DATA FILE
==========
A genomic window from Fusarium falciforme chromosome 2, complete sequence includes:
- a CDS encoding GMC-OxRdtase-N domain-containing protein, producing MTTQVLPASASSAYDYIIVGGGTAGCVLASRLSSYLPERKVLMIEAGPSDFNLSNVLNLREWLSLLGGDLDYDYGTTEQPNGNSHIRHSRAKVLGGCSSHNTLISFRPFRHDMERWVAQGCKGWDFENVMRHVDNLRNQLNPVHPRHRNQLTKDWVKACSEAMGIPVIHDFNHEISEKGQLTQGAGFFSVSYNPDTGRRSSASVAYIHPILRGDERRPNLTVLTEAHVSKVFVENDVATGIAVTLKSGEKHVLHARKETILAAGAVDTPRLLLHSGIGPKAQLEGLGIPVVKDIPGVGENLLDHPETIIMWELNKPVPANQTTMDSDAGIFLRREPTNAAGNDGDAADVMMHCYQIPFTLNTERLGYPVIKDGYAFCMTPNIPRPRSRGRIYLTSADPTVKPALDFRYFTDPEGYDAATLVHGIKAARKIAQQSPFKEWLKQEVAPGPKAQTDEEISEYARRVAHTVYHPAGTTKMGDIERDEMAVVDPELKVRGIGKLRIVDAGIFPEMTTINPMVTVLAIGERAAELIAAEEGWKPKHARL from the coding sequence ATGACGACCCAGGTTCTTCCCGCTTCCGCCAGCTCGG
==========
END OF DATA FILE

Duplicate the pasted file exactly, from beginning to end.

A genomic window from Fusarium falciforme chromosome 2, complete sequence includes:
- a CDS encoding GMC-OxRdtase-N domain-containing protein, producing MTTQVLPASASSAYDYIIVGGGTAGCVLASRLSSYLPERKVLMIEAGPSDFNLSNVLNLREWLSLLGGDLDYDYGTTEQPNGNSHIRHSRAKVLGGCSSHNTLISFRPFRHDMERWVAQGCKGWDFENVMRHVDNLRNQLNPVHPRHRNQLTKDWVKACSEAMGIPVIHDFNHEISEKGQLTQGAGFFSVSYNPDTGRRSSASVAYIHPILRGDERRPNLTVLTEAHVSKVFVENDVATGIAVTLKSGEKHVLHARKETILAAGAVDTPRLLLHSGIGPKAQLEGLGIPVVKDIPGVGENLLDHPETIIMWELNKPVPANQTTMDSDAGIFLRREPTNAAGNDGDAADVMMHCYQIPFTLNTERLGYPVIKDGYAFCMTPNIPRPRSRGRIYLTSADPTVKPALDFRYFTDPEGYDAATLVHGIKAARKIAQQSPFKEWLKQEVAPGPKAQTDEEISEYARRVAHTVYHPAGTTKMGDIERDEMAVVDPELKVRGIGKLRIVDAGIFPEMTTINPMVTVLAIGERAAELIAAEEGWKPKHARL from the coding sequence ATGACGACCCAGGTTCTTCCCGCTTCCGCCAGCTCGG